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The folks above pretty much covered it. But you might wanna root around and get the book "Thinking in C++". It is available on-line in PDF format. It is possibly the best help I have found for C++. It is actually written on the premise that you aren''t a dumb ass, unlike many books out there.

Landsknecht

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Thanks. I am sure I''ll have more questions in a day or two. I just keeping using this topic reserved for my address book proggie. Thanks for the help!

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The above posters kind of suggested you change the overall implementation of the thing. While that isn''t a bad idea, This is how you''d go about things your way:

Pass pointers, not arrays. Or even better, pass array references. This is likely the best way to handle all those arrays of stuff.

Second, your method of using char''s and things won''t work at all. You haven''t actually tried to compile this, have you? To move data from one char array to another, use this line:
strcpy( DestArray, SourceArray );
The first param is a char*, the second a const char*. Set the functions to take array references. Just remember the fact that modifying references modifies the original as well!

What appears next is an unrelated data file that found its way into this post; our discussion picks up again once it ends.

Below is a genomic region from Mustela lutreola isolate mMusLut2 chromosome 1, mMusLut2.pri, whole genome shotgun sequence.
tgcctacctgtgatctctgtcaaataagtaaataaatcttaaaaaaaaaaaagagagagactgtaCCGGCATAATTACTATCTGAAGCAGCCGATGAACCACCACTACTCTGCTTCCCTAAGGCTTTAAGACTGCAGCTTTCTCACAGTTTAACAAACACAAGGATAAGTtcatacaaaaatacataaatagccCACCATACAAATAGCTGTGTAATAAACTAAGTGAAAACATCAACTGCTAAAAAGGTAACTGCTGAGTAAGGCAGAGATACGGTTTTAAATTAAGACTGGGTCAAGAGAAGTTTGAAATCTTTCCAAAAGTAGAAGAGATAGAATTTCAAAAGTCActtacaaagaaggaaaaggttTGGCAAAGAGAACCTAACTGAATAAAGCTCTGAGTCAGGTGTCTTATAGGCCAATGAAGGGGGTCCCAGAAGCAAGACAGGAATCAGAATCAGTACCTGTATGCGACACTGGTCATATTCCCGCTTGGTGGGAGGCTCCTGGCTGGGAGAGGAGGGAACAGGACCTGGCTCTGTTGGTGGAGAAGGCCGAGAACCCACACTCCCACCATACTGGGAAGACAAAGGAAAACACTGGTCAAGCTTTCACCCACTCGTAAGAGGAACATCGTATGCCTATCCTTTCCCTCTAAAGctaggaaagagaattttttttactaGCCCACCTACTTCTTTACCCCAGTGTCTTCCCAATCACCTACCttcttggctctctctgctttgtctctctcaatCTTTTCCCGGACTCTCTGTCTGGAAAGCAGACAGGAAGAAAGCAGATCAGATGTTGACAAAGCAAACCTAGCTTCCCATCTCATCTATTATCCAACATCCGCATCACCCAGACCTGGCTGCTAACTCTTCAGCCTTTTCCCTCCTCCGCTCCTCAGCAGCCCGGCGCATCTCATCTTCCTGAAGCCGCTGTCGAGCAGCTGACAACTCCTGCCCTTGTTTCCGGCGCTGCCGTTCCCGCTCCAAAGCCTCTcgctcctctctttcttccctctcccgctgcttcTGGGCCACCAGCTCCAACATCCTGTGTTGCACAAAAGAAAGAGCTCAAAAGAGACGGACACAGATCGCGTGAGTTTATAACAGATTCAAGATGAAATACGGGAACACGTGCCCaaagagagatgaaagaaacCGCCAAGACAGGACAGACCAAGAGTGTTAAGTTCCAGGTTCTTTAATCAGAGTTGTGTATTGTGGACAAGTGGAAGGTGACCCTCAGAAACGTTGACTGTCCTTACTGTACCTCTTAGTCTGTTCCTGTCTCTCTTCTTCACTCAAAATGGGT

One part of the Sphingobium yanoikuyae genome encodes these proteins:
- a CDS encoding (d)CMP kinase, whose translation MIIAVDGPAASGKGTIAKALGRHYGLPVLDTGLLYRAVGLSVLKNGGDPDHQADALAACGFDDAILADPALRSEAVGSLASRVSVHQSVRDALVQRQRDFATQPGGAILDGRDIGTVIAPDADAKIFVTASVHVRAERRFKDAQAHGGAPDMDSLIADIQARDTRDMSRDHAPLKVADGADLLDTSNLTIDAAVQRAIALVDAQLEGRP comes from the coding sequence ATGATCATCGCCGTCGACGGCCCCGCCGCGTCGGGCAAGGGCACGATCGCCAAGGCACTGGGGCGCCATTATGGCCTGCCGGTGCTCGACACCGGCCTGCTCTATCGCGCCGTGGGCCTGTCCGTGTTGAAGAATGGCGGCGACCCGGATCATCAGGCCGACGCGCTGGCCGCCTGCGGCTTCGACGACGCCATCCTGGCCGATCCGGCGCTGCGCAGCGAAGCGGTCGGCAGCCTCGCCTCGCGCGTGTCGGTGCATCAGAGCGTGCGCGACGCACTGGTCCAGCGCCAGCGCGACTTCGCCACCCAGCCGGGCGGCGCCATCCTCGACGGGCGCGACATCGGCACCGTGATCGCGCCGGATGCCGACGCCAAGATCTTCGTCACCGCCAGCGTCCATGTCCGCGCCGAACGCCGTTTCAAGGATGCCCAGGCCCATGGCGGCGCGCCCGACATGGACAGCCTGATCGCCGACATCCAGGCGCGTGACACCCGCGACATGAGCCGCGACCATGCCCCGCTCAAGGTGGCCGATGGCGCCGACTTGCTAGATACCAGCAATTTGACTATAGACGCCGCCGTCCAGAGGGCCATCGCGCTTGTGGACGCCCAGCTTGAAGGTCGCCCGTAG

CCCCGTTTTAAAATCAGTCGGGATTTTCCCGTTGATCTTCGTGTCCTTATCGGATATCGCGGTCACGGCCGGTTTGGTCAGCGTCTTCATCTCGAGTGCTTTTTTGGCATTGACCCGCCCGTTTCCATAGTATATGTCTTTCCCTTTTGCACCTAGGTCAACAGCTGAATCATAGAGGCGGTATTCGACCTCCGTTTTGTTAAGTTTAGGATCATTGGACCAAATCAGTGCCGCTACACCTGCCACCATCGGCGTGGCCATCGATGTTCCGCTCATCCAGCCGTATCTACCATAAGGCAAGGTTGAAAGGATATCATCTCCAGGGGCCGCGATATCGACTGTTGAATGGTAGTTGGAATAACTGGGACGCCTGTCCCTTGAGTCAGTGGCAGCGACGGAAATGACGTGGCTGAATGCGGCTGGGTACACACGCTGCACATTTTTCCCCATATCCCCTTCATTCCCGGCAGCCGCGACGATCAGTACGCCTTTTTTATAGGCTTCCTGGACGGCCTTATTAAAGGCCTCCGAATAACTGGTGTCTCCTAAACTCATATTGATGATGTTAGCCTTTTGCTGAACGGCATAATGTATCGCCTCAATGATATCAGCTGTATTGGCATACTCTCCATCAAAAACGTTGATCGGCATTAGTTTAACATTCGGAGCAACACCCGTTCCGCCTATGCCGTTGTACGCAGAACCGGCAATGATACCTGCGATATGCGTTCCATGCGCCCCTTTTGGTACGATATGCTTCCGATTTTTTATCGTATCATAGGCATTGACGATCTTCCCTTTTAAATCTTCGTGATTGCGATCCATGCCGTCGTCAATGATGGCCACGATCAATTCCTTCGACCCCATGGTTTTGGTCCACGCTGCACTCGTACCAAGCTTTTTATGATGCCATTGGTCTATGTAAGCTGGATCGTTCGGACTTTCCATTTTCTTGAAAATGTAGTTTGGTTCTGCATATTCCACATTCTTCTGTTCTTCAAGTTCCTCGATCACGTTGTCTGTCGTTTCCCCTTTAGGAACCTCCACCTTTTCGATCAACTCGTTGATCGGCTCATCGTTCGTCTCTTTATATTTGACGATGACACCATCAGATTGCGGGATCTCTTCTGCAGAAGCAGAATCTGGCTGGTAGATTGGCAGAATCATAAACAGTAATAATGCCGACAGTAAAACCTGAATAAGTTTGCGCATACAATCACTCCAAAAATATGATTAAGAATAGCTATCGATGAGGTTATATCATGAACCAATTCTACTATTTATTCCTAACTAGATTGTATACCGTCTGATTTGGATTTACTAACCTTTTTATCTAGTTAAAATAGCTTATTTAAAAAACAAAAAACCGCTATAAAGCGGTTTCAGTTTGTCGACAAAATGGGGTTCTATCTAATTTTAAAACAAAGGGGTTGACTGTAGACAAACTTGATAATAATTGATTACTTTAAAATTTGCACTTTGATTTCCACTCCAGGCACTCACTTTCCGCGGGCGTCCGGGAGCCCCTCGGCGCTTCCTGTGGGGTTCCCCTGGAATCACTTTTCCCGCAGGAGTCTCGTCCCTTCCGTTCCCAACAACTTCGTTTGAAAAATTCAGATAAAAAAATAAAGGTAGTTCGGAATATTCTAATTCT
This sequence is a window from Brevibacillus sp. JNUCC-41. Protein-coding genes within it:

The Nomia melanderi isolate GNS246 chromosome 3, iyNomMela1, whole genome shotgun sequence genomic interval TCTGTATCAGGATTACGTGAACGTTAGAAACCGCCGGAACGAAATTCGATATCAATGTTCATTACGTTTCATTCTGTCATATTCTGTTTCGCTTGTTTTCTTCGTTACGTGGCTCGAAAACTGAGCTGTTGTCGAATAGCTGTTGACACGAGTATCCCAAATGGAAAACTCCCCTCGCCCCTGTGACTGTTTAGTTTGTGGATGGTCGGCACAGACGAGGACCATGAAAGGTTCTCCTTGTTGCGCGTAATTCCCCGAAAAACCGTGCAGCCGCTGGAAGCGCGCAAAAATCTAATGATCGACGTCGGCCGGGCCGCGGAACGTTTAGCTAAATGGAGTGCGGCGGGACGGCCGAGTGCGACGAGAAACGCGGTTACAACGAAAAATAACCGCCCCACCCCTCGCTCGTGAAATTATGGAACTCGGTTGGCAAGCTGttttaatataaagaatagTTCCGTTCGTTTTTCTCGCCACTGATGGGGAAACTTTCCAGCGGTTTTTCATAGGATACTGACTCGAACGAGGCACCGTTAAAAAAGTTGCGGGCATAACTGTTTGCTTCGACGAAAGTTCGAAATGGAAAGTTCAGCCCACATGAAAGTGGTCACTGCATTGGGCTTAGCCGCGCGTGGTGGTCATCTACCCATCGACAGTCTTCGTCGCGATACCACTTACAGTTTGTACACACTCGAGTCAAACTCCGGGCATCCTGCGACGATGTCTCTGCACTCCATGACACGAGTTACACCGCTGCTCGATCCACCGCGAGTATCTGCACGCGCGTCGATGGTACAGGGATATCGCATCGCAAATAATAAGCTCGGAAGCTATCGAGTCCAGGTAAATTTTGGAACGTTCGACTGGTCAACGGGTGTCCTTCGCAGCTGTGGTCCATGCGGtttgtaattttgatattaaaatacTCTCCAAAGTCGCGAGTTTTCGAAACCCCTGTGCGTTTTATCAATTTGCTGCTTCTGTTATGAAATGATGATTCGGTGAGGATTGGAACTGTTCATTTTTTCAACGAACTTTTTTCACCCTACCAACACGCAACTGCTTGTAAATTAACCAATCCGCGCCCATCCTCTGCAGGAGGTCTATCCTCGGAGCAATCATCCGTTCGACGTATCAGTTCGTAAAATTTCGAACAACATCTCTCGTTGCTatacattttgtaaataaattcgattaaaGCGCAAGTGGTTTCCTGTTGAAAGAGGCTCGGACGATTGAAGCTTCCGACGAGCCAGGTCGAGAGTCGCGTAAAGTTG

P.S. your class syntex is wrong. You didn''t list the return types with the function definitions, but you need to. Also, your class declaration doesn''t have a semicolon at the end

____________________________________________________________
Direct3D vs. OpenGL

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Also - in the future, use the source tags to put you stuff in a code box. That way you will get this:

    
CTmpClass::putStuff()

Instead of:
CTmpClass:utStuff()

See that little smiley face??

Landsknecht

P.S. Why are you assingning EVERY peice of data to Name, anyway?

[edited by - landsknecht on May 2, 2002 8:04:43 PM]

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Ok, I changed all the arrays to strings. it will help me out in the long run when I want to display multiple stings and such. I also made two of them vectors so more than one line could be stored. Did I do this right?

I also need some help on how to get my class working. Could anyone maybe give me some examples in code...?


  

#include <iostream>
#include <string>
#include <fstream>
#include <vector>

void viewContact();
void searchContact();
void viewContact();
void editContact();

class Address{

Public:
Address ();
~Address ();

// putting in info

void setName(tmpname); //sending in tmp strings

void setEmail(tmpemail);
void setAddress(tmpaddress);
void setphone(tmpphone);
void setcomment(tmpcomment);

// getting info

char getName() const {return name};
char getEmail() const {return email};
char getAddress() const {return address};
char getPhone() const {return phone};
char getComment() const {return comment};

Private:
//info kept in strings

string name;
string email;
vector<string> address; //vector for mutliple lines

string phone;
vector<string> comment; //vector for mutliple lines

}

void Address::setName(char tmpname[]){
name = tmpname;
}

void Address::setEmail(char tmpemail[]){
email = tmpEmail;
}

void Address::setAddress(char tmpaddress[]){
address = tmpAddress;
}

void Address::setPhone(char tmpphone[]){
phone = tmpphone;
}